Nearly a week after Trump gave an off-the-wall press conference, in which he continued to blame “both sides” for Charlottesville violence, the political fallout continues. Some folks wondered how Treasury Secretary Stephen Mnuchin (who is Jewish) could keep a straight face while standing next to Trump as he rambled about “fine people” within the Nazi/white supremacist contingent. The same question has been posed about other members of the administration who, for reasons of their own, were reportedly mortified by Trump’s comments. A new Axios report claims to have the scoop — after speaking with a “half dozen senior administration officials” — on why they choose to stay despite their disgust:
“You have no idea how much crazy stuff we kill”: The most common response centers on the urgent importance of having smart, sane people around Trump to fight his worst impulses. If they weren’t there, they say, we would have a trade war with China, massive deportations, and a government shutdown to force construction of a Southern wall.”
Other reasons given to Axios include “General Mattis needs us,” “Trump’s not as evil as portrayed,” and “we like the power.” That last one feels like the most candid response — and one that arguably applies universally to politics.
As for Mnuchin, he chooses to believe Trump’s very belated denunciation of extremist groups after Charlottesville criticism showed no signs of slowing. Mnuchin strenuously defended the president in a tweeted statement:
“[A]s someone who is Jewish, I believe I understand the long history of violence and hatred against the Jews (and other minorities) … I feel compelled to let you know that the President in no way, shape or form, believes that neo-Nazi and other hate groups who endorse violence are equivalent to groups that demonstrate in peaceful and lawful ways … I don’t believe the allegations against the President are accurate.”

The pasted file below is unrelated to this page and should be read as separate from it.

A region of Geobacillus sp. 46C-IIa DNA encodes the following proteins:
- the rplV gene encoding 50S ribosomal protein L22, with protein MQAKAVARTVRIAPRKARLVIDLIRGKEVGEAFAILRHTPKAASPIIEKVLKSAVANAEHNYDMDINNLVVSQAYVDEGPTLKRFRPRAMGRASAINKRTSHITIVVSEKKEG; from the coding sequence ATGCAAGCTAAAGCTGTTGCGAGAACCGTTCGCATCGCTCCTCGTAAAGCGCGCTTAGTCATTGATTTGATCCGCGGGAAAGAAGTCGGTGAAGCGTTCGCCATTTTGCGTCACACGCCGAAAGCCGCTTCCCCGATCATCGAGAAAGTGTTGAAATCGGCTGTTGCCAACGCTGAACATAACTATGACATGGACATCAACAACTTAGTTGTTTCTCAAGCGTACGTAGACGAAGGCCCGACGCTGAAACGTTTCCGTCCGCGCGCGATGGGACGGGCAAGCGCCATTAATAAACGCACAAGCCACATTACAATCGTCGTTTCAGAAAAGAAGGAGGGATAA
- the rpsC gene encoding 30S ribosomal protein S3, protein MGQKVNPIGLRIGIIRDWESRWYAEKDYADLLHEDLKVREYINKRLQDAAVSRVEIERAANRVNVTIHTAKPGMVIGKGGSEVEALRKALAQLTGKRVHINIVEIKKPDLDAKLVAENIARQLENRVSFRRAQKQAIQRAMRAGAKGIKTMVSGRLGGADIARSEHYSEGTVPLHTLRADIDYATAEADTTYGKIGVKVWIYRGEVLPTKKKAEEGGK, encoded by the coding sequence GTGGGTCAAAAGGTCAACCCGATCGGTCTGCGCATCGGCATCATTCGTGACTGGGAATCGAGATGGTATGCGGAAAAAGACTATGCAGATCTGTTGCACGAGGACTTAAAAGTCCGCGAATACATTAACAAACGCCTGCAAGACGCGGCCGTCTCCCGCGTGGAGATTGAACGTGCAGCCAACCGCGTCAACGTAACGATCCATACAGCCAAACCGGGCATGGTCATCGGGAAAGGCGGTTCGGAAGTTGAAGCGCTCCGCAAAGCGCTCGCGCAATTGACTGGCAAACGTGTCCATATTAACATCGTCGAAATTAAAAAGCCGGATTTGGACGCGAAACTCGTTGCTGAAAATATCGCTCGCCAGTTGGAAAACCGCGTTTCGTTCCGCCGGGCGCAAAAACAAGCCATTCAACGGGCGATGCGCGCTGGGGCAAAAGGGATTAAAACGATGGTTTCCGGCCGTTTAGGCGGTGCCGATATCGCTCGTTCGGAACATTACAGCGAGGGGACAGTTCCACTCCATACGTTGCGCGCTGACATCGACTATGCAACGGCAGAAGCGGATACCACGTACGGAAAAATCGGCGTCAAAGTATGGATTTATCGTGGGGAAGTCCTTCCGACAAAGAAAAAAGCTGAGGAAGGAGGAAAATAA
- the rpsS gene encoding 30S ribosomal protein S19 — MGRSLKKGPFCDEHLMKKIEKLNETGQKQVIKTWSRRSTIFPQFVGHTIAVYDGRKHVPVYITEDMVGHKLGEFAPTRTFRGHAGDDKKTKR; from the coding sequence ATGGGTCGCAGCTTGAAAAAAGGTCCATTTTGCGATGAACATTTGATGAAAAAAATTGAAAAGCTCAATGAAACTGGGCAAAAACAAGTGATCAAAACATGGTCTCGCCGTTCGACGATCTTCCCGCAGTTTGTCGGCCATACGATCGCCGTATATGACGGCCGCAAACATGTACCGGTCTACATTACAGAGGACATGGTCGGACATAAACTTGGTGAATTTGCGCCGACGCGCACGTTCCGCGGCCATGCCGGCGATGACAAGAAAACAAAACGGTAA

Well, this should insulate Mnuchin — who also stresses that all of the “highly talented” people within the Trump administration “should be reassuring” to the American people — from being a Trump target anytime soon. It also feels like he’s telling America that White House officials are doing the best they can right now. This might be a fair point after the firing of Steve Bannon, who has alreadyrejoined Breitbart and is preparing for an all-out media war. And with the far-right battling the White House, those embattled officials will only feel more pressure. The coming weeks will be ones to watch.